Think about Pavlov – he had dogs that were not hungry releasing gastric and pancreatic secretions in response to sensory signals such as the sight and smell of food.

In humans, the gut has the largest numbers of bacteria and the greatest number of species as compared to all other areas of the body. Research shows the importance to human life of these bacteria, so the brain works to protect and nurture them. A loss of them has been shown in clinical trials to cause numerous inflammatory and autoimmune conditions. And the composition of our gut flora changes when our diet changes and as overall health changes. So overall health is directly related to the condition of the gut. A healthy gut directly equates to a healthy body.

For those who are more technical, here’s the summary: “The gut-brain axis is a two-way communication that is very important to maintaining a body’s homeostasis (regular, normal health).

-For more information, contact Naturopathic Doctor Randy Lee, owner of The Health Patch at 1024 S. Douglas Blvd, Midwest City, at 405-736-1030 or e-mail pawpaw@TheHealthPatch.com or visit TheHeathPatch.com. Check out our blogs and podcasts under “resources” on our website each week for related topics.

ND Care – Game Changer

naturopathic doctorsWith rising health care costs many of us have turned to self-care as our primary health initiative. We ask family and friends for advice and spend time reading labels in the over-the-counter meds section of the grocery store looking for our symptoms.

Wouldn’t you like to have another alternative that gave you access to a professional to help track your wellness journey but cost less than traditional medicine? How does a full hour with a Doctor of Natural Health for only $35* sound? Would that be a “game changer” for you?

Naturopathic Doctors (NDs) advocate the use of Vitamins, Minerals, Whole Foods and Herbal Supplements (Alternative Medicine) to help you attain and maintain wellness.  They don’t diagnose, treat, or cure named diseases, but they analyze body systems and listen to you as you describe your ailments.  They pay attention to your family health history. And they keep records of your progress from visit to visit.

No one knows your body like you do. Taking charge of your own health and having a personal ND to train and guide you could be the Game Changer you’ve been missing.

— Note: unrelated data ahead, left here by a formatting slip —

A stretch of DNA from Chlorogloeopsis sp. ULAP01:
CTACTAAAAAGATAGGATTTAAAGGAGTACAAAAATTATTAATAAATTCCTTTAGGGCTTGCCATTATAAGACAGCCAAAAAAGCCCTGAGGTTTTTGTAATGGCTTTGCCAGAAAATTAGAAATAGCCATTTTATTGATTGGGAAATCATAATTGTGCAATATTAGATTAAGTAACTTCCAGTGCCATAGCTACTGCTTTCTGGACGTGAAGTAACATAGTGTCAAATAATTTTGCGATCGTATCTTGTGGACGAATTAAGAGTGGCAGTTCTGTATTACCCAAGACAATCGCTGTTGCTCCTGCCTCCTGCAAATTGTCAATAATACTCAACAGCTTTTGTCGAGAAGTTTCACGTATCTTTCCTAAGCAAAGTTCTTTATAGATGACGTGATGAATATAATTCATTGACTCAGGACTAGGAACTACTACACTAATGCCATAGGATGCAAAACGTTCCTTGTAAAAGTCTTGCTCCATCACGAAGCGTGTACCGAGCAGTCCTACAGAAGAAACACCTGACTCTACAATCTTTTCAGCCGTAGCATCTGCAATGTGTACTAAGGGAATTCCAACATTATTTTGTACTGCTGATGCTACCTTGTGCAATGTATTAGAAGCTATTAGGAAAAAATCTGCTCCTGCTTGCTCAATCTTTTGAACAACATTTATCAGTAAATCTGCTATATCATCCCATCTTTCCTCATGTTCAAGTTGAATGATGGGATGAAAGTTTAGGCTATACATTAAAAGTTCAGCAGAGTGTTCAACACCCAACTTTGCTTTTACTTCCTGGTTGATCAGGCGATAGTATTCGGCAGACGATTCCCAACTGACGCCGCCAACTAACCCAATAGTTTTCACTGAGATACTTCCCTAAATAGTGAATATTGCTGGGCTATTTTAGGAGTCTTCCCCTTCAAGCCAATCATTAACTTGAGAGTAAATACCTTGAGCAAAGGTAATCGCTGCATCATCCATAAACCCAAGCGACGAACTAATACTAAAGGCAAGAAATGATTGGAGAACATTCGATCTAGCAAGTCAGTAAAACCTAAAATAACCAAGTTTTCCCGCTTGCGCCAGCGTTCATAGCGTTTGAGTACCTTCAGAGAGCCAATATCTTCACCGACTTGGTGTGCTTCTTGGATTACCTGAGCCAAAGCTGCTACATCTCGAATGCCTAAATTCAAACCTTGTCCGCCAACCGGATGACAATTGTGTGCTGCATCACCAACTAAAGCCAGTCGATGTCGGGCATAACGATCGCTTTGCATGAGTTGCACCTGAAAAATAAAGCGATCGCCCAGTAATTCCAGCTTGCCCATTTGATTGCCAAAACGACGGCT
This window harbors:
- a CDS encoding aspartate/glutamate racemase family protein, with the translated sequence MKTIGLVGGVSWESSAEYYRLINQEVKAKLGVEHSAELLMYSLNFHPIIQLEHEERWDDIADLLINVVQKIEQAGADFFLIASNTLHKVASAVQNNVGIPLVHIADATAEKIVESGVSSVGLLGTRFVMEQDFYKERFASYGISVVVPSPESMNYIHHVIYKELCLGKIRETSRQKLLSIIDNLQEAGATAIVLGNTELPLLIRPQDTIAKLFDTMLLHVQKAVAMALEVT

*A common average; initial intakes may be more.

–  Randy Lee, ND, Owner, The Health Patch – Cultivating Naturopathic Care for Total Health, 1024 S. Douglas Blvd, Midwest City, OK 73130, phone/fax: 736-1030, e-mail: pawpaw@thehealthpatch.com.

Personal ND Health Care Can Be A Game Changer

photo_48899_20151116With rising health care costs many of us have turned to self-care as our primary health initiative. We ask family and friends for advice and spend time reading labels in the over-the-counter meds section of the grocery store looking for our symptoms.

Wouldn’t you like to have another alternative that gave you access to a professional to help track your wellness journey but cost less than traditional medicine? How does a full hour with a Doctor of Natural Health for only $30* sound? Would that be a “game changer” for you?

Naturopathic Doctors (NDs) advocate the use of Vitamins, Minerals, Whole Foods and Herbal Supplements (Alternative Medicine) to help you attain and maintain wellness.  They don’t diagnose, treat, or cure named diseases, but they analyze body systems and listen to you as you describe your ailments.  They pay attention to your family health history. And they keep records of your progress from visit to visit.

No one knows your body like you do. Taking charge of your own health and having a personal ND to train and guide you could be the Game Changer you’ve been missing.

*A common average; initial intakes may be more.

–  Randy Lee, ND, Owner, The Health Patch – Cultivating Naturopathic Care for Total Health, 1024 S. Douglas Blvd, Midwest City, OK 73130, phone/fax: 736-1030, e-mail: pawpaw@thehealthpatch.com.